The psychology of social class

The psychology of social class
Science of Life


You might think that social class divisions are fast disappearing in our modern world as we all increasingly enjoy affording things that used to be luxuries, e.g. motor cars, foreign holidays, university education, etc. but a recent review by Antony Manstead  (British Journal of Social Psychology, Vol. 57, Issue 2, 2018) shows that class remains strongly etched into our psychology. This review is discussed by Alex Fradera in Research Digest (The British Psychological Society, May 15, 2018).

The three main traditional social classes are working class, middle class and upper-class, but it is more common nowadays to reference socio-economic status, based on income and education, rather than the three traditional classes. However, the concepts are overlapping and I will use the traditional class categories in this article because they are more familiar and easily understood.

The working class is the lowest paid of the three classes. Wages are  paid by the hour and members of the working class typically  work in ‘blue-collar’ jobs such as manufacturing, retail sales and food service. These jobs usually require manual labour and have low educational requirements.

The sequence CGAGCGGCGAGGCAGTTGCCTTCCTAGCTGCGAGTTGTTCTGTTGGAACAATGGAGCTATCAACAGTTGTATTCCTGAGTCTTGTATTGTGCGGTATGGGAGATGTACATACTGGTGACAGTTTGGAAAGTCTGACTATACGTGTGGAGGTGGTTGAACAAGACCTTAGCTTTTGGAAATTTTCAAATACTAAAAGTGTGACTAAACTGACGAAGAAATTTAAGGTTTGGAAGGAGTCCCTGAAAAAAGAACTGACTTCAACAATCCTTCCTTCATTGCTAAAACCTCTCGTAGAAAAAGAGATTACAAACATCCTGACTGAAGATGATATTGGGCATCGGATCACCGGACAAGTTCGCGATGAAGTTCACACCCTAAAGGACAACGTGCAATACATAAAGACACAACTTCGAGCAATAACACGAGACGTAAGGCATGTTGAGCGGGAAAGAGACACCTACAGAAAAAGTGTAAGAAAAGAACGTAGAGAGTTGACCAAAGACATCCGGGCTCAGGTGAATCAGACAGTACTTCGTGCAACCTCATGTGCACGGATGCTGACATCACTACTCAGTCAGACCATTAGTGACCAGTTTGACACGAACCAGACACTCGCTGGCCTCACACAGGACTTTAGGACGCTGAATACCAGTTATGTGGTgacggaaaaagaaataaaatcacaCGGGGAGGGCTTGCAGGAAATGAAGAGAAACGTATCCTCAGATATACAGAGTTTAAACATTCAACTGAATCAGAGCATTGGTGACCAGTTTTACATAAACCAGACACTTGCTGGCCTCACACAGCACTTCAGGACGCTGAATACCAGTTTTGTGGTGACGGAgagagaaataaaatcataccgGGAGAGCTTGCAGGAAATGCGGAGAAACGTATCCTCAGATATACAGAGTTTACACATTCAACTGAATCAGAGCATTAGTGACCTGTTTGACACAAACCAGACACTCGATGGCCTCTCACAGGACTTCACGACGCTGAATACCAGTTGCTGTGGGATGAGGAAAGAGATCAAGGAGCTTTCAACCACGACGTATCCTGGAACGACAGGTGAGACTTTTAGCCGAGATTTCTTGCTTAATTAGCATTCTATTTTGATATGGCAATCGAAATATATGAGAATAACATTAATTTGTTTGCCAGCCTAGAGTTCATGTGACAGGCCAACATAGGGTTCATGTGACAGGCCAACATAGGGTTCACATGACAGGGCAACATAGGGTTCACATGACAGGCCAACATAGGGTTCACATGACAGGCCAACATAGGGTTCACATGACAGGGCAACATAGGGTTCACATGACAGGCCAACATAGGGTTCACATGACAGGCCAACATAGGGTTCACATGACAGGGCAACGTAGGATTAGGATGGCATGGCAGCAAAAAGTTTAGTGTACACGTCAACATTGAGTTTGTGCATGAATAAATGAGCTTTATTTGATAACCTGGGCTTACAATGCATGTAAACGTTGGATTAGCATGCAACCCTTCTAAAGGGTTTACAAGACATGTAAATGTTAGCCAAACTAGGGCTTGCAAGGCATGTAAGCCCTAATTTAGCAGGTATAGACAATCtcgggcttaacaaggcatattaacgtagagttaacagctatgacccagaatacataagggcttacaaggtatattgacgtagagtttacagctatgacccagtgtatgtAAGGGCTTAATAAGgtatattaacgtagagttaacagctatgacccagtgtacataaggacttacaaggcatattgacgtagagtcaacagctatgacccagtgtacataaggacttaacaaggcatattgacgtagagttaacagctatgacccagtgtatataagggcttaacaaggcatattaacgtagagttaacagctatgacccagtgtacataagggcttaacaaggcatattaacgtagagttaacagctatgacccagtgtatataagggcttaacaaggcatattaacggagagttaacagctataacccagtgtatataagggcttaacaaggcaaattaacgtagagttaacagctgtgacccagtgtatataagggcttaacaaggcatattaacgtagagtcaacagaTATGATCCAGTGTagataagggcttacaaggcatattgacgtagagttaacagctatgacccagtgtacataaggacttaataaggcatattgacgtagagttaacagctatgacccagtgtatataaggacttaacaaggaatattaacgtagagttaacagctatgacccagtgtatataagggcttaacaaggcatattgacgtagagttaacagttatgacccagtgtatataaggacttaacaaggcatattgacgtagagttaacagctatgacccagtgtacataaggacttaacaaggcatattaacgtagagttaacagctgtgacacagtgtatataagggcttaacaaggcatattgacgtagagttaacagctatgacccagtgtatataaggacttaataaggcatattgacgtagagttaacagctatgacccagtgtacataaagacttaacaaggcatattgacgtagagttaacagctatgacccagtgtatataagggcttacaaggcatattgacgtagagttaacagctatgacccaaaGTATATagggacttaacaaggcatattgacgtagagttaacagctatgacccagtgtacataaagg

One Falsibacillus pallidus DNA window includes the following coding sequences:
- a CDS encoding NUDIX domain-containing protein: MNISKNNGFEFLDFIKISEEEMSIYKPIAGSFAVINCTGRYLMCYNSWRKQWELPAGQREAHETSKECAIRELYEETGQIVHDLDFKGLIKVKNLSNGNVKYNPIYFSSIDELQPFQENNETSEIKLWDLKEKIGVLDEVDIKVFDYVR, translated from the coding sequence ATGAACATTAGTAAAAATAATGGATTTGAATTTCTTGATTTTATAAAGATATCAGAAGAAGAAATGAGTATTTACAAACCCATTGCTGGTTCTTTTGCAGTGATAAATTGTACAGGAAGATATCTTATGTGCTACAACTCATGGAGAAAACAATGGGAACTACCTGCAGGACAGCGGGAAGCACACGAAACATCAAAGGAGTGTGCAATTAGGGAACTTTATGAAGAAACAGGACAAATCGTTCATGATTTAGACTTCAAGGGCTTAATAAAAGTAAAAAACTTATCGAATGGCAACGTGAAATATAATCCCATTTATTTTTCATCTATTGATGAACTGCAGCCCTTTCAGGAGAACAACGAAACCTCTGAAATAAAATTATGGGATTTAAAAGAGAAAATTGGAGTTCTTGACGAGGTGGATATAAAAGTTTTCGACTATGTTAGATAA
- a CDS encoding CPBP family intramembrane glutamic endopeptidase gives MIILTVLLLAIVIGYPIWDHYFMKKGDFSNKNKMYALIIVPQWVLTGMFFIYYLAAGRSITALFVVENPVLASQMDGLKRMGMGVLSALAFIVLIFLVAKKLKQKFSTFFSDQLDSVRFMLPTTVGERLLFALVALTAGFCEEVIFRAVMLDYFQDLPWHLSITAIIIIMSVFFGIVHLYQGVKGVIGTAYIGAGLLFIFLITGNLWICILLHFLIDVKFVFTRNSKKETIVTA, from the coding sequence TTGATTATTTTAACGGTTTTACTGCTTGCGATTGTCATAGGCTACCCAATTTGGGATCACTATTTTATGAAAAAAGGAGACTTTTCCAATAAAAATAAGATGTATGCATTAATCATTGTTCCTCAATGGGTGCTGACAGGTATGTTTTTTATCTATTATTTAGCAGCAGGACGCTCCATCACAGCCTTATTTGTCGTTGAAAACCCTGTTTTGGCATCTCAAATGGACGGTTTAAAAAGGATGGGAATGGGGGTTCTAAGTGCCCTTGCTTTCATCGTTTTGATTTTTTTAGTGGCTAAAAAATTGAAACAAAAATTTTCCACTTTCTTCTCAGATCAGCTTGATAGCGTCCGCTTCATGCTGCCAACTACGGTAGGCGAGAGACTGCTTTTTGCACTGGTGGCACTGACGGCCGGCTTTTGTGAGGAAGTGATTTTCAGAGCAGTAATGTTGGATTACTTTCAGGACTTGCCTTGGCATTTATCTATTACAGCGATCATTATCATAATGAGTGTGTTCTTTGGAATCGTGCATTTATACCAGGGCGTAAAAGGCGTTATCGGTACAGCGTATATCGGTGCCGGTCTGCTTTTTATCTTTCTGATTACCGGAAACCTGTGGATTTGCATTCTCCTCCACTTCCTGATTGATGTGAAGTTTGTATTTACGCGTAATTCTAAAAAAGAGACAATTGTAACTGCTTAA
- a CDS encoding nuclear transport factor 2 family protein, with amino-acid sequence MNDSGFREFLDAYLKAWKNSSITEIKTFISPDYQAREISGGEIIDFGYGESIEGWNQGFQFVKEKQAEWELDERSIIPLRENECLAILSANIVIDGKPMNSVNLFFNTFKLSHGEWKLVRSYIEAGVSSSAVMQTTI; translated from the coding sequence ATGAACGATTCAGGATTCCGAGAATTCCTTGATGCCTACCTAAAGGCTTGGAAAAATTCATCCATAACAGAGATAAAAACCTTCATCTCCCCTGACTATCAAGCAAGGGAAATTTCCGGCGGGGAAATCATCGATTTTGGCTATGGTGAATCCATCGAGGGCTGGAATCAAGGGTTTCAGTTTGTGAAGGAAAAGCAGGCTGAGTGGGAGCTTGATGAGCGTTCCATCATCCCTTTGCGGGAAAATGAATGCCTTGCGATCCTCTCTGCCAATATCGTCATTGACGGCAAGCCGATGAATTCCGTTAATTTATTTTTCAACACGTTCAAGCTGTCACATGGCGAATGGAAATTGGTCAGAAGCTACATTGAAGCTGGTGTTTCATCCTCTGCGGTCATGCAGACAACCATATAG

The middle-class, as the term implies, occupies the middle position between the working class and the upper-class. It includes professional and business people, bureaucrats, some farmers and some high-skilled workers, sharing common social characteristics and values. Middle class jobs are, at least, reasonably well paid and call for significant educational qualifications.

The upper-class holds the highest social status and its members are typically ‘well-born’, rich, powerful and politically influential.


As to my social class, I would like to report that I am the Duke of Luxembourg, son of Lord and Lady Luxembourg, but I cannot. I am the son of a New Ross publican and his wife. I am middle class – as Conor Cruise O’Brien replied in an exchange with Prof. John A. Murphy of UCC, who had claimed Cruise O’Brien was enunciating middle-class ideas: “If a professor of the National University of Ireland is not middle-class, I must confess that I do not understand the meaning of the term middle-class.”

We are each conscious of our social class. Fradera reports that it is as important to us as, for example, our gender or ethnicity, and we display outward signs that allow others to easily detect our class. Some of the more obvious class markers are clothing (well-cut and more expensive or casual and cheaper); grammar, diction and accent; cultural and leisure pursuits (opera, classical music, bridge, tennis, country and western music, soccer, bingo, and so on).

More subtle behaviour also gives class away. Picture a group of working class men having a social chat. It is likely there will be lots of laughter (much of it probably arising out of ‘slagging’), lots of eye contact and head-nods. This behaviour is confirmed by laboratory studies.  By contrast, middle and upper-class people are less verbal and more disengaged when interacting with others.